Rehabilitation: Innovations and Challenges in the Use of Virtual Reality Technologies

Wendy Powell (Editor)
Reader in Virtual Reality, School of Creative Technologies, University of Portsmouth, Portsmouth, United Kingdom

Albert “Skip” Rizzo (Editor)
Medical Director, Health Services, Division for Intellectual and Developmental Disabilities, Jerusalem, Israel

Paul M. Sharkey, Ph.D. (Editor)
Interactive Systems Research Group, Director of Research, School of Systems Engineering, University of Reading, UK

Joav Merrick, M.D., MMedSci, DMSc, (Editor)
Division of Adolescent Medicine, KY Children’s Hospital, Department of Pediatrics, Lexington, Kentucky, USA
National Institute of Child Health and Human Development, Jerusalem, Israel
Division of Pediatrics, Hadassah Hebrew University Medical Centers, Mt Scopus Campus, Jerusalem, Israel
School of Public Health, Georgia State University, Atlanta, Georgia, USA

Series: Disability Studies
BISAC: SOC029000

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Virtual rehabilitation has been the focus of considerable research for many years, but the recent upsurge in consumer-ready virtual reality hardware and software has led to an increased interest in its use for a variety of clinical and home settings. In order to balance the upsurge in demand for innovative technological healthcare tools, there is need for a credible evidence base for its use and guidance for practitioners on which systems and applications are suitable for different patient populations and rehabilitation goals.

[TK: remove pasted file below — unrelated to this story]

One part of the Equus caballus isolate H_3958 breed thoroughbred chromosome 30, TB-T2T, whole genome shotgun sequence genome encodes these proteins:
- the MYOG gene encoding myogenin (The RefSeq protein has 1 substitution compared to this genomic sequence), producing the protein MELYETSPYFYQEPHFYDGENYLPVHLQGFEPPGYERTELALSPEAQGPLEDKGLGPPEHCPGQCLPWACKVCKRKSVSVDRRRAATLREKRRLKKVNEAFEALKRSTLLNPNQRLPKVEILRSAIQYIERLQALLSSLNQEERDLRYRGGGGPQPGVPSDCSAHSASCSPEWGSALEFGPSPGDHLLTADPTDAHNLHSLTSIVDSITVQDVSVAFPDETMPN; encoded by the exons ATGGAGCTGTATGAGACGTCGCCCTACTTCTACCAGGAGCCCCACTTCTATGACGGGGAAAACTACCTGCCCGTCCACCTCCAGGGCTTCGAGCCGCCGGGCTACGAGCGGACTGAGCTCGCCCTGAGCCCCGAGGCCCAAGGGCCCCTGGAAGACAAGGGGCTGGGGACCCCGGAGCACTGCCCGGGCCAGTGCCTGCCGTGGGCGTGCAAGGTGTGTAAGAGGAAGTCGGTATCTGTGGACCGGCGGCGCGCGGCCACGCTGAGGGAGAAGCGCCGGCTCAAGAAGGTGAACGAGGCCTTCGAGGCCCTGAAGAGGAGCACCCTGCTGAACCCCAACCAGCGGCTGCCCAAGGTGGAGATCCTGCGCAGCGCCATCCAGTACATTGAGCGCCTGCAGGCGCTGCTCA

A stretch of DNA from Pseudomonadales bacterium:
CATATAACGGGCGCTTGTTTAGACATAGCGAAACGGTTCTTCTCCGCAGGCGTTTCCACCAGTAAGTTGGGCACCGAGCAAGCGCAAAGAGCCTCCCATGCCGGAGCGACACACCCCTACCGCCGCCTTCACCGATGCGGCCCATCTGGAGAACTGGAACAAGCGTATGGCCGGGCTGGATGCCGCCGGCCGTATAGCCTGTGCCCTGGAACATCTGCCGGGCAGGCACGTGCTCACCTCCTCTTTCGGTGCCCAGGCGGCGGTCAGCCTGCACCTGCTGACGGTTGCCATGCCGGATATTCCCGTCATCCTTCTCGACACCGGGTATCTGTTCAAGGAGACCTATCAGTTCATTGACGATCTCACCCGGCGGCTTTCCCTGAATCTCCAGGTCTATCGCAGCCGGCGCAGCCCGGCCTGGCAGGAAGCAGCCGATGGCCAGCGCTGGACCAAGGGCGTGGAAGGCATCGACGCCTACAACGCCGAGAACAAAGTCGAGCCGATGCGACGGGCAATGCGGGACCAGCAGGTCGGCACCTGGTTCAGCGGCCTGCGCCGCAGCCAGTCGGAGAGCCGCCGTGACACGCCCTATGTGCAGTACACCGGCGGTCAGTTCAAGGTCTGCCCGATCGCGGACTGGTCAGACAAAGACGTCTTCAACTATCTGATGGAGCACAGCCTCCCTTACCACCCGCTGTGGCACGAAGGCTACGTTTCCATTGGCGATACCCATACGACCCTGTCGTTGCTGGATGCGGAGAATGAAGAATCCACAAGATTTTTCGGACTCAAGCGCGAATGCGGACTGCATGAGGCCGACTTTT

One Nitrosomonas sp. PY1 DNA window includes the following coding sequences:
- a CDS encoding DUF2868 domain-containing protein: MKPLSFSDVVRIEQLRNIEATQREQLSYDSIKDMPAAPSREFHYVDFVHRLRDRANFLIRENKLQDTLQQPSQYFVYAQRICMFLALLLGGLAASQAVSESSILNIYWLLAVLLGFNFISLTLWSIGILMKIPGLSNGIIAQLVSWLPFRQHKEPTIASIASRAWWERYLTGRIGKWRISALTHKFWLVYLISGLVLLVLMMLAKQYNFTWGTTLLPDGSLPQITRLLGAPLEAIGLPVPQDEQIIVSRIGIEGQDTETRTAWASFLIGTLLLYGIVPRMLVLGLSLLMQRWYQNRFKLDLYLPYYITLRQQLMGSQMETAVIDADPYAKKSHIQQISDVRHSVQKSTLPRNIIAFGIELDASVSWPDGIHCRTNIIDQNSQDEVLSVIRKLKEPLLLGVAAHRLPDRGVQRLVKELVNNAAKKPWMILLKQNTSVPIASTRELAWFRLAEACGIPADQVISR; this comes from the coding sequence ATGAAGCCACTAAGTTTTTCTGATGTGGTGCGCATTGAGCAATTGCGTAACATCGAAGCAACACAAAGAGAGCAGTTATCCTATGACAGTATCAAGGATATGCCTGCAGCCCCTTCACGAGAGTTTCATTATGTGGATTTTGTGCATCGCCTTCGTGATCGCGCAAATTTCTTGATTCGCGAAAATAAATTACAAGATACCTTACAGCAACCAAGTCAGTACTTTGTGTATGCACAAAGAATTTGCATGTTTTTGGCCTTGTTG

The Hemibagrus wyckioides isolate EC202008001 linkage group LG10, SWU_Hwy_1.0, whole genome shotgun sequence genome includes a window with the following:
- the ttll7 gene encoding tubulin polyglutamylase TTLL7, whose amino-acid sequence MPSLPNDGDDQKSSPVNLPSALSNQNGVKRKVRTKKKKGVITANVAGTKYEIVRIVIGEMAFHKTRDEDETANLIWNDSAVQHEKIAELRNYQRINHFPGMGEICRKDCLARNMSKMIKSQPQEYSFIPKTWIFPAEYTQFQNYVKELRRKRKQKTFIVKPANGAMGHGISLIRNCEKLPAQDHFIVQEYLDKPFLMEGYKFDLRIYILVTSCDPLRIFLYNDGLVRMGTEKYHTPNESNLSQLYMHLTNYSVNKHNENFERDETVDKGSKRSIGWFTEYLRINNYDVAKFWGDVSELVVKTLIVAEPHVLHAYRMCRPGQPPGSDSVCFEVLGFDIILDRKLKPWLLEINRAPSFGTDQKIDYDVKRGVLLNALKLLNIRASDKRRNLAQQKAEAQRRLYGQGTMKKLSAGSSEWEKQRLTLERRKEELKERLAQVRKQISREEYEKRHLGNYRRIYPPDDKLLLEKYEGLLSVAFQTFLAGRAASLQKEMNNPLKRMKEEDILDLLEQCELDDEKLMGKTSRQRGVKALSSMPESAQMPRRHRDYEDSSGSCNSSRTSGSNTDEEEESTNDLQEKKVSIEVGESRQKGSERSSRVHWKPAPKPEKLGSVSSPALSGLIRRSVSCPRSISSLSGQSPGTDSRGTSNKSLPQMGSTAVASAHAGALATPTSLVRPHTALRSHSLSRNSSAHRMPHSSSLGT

This promising branch of healthcare is already being used to benefit many patients in homes and clinics around the world, but it is evident that there is still much more to learn if researchers are to continue to push the boundaries of clinical innovation and excellence. In this book, the authors present recent research addressing a number of these important topics, adding to their understanding of the complex issues and clinical considerations in virtual rehabilitation research and application. (Imprint: Nova)

Introduction

Chapter 1. Innovations and challenges in the use of virtual reality technologies for rehabilitation
Wendy A Powell, Paul M Sharkey, Albert A Rizzo and Joav Merrick (School of Creative Technologies, University of Portsmouth, Winston Churchill Avenue, Portsmouth, United Kingdom, and others)

Section One: Virtual rehabilitation

Chapter 2. Current issues and challenges in research on virtual reality therapy for children with neurodisability
William J Farr, Ian Male, Dido Green, Christopher Morris, Heather Gage, Sarah Bailey, Sandra Speller, Valerie Colville, Mandy Jackson, Stephen Bremner and Anjum Memon (Sussex Community NHS Foundation Trust, Brighton, West Sussex, UK, and others)

Chapter 3. Pirate adventure autism assessment app: A new tool to aid clinical assessment of children with possible autistic spectrum disorder
Elizabeth Jordan, William J Farr, Stefan Fager and Ian Male (Brighton and Sussex Medical School, University of Sussex, Brighton, UK, and others)

Chapter 4. Home based virtual rehabilitation for upper extremity functional recovery post-stroke
Qinyin Qiu, Amanda Cronce, Gerald Fluet, Jigna Patel, Alma Merians and Sergei Adamovich (Department of Rehabilitation and Movement Sciences, Rutgers University, Newark, USA, and others)